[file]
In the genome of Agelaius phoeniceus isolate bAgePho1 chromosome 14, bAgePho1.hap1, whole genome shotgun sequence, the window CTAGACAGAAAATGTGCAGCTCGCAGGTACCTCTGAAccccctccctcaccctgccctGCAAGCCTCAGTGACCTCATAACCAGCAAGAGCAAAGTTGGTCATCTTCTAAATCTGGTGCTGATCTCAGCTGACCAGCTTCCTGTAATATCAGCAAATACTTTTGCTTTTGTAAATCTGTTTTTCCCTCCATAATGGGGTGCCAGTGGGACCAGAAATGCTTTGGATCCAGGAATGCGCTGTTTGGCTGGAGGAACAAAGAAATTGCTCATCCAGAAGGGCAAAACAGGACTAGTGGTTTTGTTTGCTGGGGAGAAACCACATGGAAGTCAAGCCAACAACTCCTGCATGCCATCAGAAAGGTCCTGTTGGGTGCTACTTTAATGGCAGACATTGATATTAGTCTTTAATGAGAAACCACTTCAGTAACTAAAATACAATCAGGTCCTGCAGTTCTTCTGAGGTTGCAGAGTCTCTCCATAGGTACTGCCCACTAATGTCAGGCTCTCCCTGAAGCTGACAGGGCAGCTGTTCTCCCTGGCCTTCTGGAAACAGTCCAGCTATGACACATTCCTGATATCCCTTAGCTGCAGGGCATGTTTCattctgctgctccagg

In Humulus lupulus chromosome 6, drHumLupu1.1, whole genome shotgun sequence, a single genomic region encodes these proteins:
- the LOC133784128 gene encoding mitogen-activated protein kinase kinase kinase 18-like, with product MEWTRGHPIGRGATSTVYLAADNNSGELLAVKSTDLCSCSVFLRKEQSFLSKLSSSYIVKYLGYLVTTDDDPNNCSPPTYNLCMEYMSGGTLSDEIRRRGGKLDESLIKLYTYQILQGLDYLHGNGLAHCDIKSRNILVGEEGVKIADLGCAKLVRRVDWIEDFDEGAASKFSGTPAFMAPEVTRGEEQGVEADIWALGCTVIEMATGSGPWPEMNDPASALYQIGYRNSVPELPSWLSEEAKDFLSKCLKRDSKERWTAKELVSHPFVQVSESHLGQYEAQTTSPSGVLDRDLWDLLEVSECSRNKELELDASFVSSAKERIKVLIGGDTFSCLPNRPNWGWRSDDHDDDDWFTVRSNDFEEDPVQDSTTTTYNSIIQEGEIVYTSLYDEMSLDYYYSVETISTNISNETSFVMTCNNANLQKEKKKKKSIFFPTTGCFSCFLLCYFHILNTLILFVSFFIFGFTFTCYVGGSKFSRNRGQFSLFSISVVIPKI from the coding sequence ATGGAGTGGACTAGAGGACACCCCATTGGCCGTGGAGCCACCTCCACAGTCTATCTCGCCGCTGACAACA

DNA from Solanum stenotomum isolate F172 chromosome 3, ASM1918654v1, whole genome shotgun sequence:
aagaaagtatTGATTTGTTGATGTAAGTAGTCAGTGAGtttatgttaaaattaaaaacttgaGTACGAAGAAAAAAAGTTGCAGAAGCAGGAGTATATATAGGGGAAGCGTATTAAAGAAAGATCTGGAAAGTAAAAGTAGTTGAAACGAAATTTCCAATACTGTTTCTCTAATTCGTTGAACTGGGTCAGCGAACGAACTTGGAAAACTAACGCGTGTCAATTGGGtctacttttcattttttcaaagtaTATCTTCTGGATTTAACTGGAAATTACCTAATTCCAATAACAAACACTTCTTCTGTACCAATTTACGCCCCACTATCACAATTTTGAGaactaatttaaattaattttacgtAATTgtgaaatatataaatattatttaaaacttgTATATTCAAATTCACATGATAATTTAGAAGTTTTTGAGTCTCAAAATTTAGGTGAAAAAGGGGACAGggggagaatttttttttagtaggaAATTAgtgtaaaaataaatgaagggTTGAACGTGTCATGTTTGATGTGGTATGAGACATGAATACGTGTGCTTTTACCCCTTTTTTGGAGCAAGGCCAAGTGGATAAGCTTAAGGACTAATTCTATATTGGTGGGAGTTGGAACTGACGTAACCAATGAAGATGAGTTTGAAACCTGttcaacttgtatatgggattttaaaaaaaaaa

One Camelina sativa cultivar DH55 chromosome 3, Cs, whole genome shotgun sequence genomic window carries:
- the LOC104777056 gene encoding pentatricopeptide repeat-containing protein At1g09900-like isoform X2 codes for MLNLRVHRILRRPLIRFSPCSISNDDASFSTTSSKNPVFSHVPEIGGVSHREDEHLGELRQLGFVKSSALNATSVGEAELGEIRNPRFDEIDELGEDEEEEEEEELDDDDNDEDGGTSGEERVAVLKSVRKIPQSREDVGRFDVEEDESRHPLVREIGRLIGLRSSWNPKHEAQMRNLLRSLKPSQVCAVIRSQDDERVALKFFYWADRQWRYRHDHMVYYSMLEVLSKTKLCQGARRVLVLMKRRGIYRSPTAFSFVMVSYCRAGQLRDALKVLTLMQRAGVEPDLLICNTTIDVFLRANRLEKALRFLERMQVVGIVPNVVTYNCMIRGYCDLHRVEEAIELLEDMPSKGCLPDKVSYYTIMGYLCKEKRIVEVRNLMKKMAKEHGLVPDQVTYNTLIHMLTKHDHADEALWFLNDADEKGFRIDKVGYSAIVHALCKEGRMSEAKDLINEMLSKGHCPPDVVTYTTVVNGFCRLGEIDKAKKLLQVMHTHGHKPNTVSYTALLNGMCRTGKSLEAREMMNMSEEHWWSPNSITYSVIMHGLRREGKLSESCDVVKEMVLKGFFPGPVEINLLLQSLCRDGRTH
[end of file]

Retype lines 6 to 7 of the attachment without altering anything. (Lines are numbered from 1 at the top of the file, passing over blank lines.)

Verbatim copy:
One Camelina sativa cultivar DH55 chromosome 3, Cs, whole genome shotgun sequence genomic window carries:
- the LOC104777056 gene encoding pentatricopeptide repeat-containing protein At1g09900-like isoform X2 codes for MLNLRVHRILRRPLIRFSPCSISNDDASFSTTSSKNPVFSHVPEIGGVSHREDEHLGELRQLGFVKSSALNATSVGEAELGEIRNPRFDEIDELGEDEEEEEEEELDDDDNDEDGGTSGEERVAVLKSVRKIPQSREDVGRFDVEEDESRHPLVREIGRLIGLRSSWNPKHEAQMRNLLRSLKPSQVCAVIRSQDDERVALKFFYWADRQWRYRHDHMVYYSMLEVLSKTKLCQGARRVLVLMKRRGIYRSPTAFSFVMVSYCRAGQLRDALKVLTLMQRAGVEPDLLICNTTIDVFLRANRLEKALRFLERMQVVGIVPNVVTYNCMIRGYCDLHRVEEAIELLEDMPSKGCLPDKVSYYTIMGYLCKEKRIVEVRNLMKKMAKEHGLVPDQVTYNTLIHMLTKHDHADEALWFLNDADEKGFRIDKVGYSAIVHALCKEGRMSEAKDLINEMLSKGHCPPDVVTYTTVVNGFCRLGEIDKAKKLLQVMHTHGHKPNTVSYTALLNGMCRTGKSLEAREMMNMSEEHWWSPNSITYSVIMHGLRREGKLSESCDVVKEMVLKGFFPGPVEINLLLQSLCRDGRTH